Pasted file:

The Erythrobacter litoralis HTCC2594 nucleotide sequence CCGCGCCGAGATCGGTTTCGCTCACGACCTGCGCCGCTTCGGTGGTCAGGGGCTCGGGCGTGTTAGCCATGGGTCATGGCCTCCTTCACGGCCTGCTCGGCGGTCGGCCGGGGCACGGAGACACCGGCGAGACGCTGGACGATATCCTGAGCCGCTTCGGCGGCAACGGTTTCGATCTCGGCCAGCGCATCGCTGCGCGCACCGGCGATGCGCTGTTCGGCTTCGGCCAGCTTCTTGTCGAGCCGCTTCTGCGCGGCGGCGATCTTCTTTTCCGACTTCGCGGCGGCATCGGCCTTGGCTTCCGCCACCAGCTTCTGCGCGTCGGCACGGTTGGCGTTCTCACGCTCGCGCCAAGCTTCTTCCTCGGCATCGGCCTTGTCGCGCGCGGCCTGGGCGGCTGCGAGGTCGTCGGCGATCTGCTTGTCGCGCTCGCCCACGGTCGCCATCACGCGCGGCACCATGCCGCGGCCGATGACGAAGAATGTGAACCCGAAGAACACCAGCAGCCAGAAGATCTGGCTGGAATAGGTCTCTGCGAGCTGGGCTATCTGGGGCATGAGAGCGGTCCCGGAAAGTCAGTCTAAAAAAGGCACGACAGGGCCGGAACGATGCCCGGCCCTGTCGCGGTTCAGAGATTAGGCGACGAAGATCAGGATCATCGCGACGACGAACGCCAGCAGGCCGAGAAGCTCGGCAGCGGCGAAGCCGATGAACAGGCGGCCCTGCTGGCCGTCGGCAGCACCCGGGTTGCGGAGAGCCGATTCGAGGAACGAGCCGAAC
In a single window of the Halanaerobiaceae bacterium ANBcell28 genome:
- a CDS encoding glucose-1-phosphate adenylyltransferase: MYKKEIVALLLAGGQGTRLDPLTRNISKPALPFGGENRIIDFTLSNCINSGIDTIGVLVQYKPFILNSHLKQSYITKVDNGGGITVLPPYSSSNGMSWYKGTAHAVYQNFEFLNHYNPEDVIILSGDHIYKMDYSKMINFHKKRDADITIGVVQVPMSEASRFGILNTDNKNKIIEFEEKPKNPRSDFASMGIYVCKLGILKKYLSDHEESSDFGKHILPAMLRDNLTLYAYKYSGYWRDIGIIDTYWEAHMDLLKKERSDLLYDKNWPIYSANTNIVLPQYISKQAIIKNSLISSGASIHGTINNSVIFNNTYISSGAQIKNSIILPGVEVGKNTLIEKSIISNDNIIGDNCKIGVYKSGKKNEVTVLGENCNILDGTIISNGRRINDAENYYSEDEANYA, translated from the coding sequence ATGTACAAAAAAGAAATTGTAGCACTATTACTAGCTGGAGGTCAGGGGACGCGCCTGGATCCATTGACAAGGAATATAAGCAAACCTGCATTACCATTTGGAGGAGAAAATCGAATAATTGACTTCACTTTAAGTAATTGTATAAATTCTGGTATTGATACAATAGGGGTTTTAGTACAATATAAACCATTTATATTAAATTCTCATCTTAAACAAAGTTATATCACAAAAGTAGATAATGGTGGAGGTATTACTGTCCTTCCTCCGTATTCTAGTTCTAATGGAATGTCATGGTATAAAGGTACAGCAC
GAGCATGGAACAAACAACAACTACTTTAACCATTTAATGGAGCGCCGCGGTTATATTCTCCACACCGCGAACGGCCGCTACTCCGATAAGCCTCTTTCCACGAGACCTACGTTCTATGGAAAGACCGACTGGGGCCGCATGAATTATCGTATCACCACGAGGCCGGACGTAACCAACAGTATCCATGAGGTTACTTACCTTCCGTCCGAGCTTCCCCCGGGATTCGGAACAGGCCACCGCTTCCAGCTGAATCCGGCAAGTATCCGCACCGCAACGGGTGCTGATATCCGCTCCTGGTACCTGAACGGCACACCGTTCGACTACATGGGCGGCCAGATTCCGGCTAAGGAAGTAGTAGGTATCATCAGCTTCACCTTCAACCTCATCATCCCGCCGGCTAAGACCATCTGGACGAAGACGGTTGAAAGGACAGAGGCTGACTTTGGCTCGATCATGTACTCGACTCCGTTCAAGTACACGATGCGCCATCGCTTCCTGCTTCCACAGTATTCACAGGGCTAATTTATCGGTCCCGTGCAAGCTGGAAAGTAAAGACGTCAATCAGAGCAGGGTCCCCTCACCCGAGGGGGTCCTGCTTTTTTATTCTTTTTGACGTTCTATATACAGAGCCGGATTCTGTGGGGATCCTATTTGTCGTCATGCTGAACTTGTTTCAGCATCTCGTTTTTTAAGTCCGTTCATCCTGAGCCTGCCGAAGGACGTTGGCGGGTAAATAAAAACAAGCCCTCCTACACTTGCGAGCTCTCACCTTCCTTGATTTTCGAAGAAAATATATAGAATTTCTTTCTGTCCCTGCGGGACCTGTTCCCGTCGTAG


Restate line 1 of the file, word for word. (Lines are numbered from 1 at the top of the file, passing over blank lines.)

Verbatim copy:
The Erythrobacter litoralis HTCC2594 nucleotide sequence CCGCGCCGAGATCGGTTTCGCTCACGACCTGCGCCGCTTCGGTGGTCAGGGGCTCGGGCGTGTTAGCCATGGGTCATGGCCTCCTTCACGGCCTGCTCGGCGGTCGGCCGGGGCACGGAGACACCGGCGAGACGCTGGACGATATCCTGAGCCGCTTCGGCGGCAACGGTTTCGATCTCGGCCAGCGCATCGCTGCGCGCACCGGCGATGCGCTGTTCGGCTTCGGCCAGCTTCTTGTCGAGCCGCTTCTGCGCGGCGGCGATCTTCTTTTCCGACTTCGCGGCGGCATCGGCCTTGGCTTCCGCCACCAGCTTCTGCGCGTCGGCACGGTTGGCGTTCTCACGCTCGCGCCAAGCTTCTTCCTCGGCATCGGCCTTGTCGCGCGCGGCCTGGGCGGCTGCGAGGTCGTCGGCGATCTGCTTGTCGCGCTCGCCCACGGTCGCCATCACGCGCGGCACCATGCCGCGGCCGATGACGAAGAATGTGAACCCGAAGAACACCAGCAGCCAGAAGATCTGGCTGGAATAGGTCTCTGCGAGCTGGGCTATCTGGGGCATGAGAGCGGTCCCGGAAAGTCAGTCTAAAAAAGGCACGACAGGGCCGGAACGATGCCCGGCCCTGTCGCGGTTCAGAGATTAGGCGACGAAGATCAGGATCATCGCGACGACGAACGCCAGCAGGCCGAGAAGCTCGGCAGCGGCGAAGCCGATGAACAGGCGGCCCTGCTGGCCGTCGGCAGCACCCGGGTTGCGGAGAGCCGATTCGAGGAACGAGCCGAAC